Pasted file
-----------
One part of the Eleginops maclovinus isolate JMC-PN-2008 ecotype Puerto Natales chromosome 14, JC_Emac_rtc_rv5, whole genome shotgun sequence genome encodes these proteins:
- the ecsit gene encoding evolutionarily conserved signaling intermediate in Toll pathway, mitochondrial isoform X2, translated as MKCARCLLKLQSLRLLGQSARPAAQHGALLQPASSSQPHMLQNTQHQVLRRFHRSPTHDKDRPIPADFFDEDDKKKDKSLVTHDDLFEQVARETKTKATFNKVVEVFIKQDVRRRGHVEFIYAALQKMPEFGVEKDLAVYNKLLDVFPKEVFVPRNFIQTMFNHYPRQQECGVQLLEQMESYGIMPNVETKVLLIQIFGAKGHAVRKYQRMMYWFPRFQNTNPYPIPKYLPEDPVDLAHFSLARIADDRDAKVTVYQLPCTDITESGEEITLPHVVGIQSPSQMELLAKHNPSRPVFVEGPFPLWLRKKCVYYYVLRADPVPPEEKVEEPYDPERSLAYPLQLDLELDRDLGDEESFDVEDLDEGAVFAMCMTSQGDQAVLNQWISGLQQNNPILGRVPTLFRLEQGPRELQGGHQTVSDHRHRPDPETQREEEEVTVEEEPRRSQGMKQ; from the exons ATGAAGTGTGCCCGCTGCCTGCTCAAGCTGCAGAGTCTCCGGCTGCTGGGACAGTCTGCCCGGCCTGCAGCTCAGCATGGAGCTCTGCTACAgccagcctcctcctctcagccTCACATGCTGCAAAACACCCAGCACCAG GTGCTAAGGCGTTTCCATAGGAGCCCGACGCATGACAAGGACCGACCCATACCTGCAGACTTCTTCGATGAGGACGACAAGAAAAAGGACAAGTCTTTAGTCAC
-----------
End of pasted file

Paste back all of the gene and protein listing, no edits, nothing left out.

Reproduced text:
One part of the Eleginops maclovinus isolate JMC-PN-2008 ecotype Puerto Natales chromosome 14, JC_Emac_rtc_rv5, whole genome shotgun sequence genome encodes these proteins:
- the ecsit gene encoding evolutionarily conserved signaling intermediate in Toll pathway, mitochondrial isoform X2, translated as MKCARCLLKLQSLRLLGQSARPAAQHGALLQPASSSQPHMLQNTQHQVLRRFHRSPTHDKDRPIPADFFDEDDKKKDKSLVTHDDLFEQVARETKTKATFNKVVEVFIKQDVRRRGHVEFIYAALQKMPEFGVEKDLAVYNKLLDVFPKEVFVPRNFIQTMFNHYPRQQECGVQLLEQMESYGIMPNVETKVLLIQIFGAKGHAVRKYQRMMYWFPRFQNTNPYPIPKYLPEDPVDLAHFSLARIADDRDAKVTVYQLPCTDITESGEEITLPHVVGIQSPSQMELLAKHNPSRPVFVEGPFPLWLRKKCVYYYVLRADPVPPEEKVEEPYDPERSLAYPLQLDLELDRDLGDEESFDVEDLDEGAVFAMCMTSQGDQAVLNQWISGLQQNNPILGRVPTLFRLEQGPRELQGGHQTVSDHRHRPDPETQREEEEVTVEEEPRRSQGMKQ; from the exons ATGAAGTGTGCCCGCTGCCTGCTCAAGCTGCAGAGTCTCCGGCTGCTGGGACAGTCTGCCCGGCCTGCAGCTCAGCATGGAGCTCTGCTACAgccagcctcctcctctcagccTCACATGCTGCAAAACACCCAGCACCAG GTGCTAAGGCGTTTCCATAGGAGCCCGACGCATGACAAGGACCGACCCATACCTGCAGACTTCTTCGATGAGGACGACAAGAAAAAGGACAAGTCTTTAGTCAC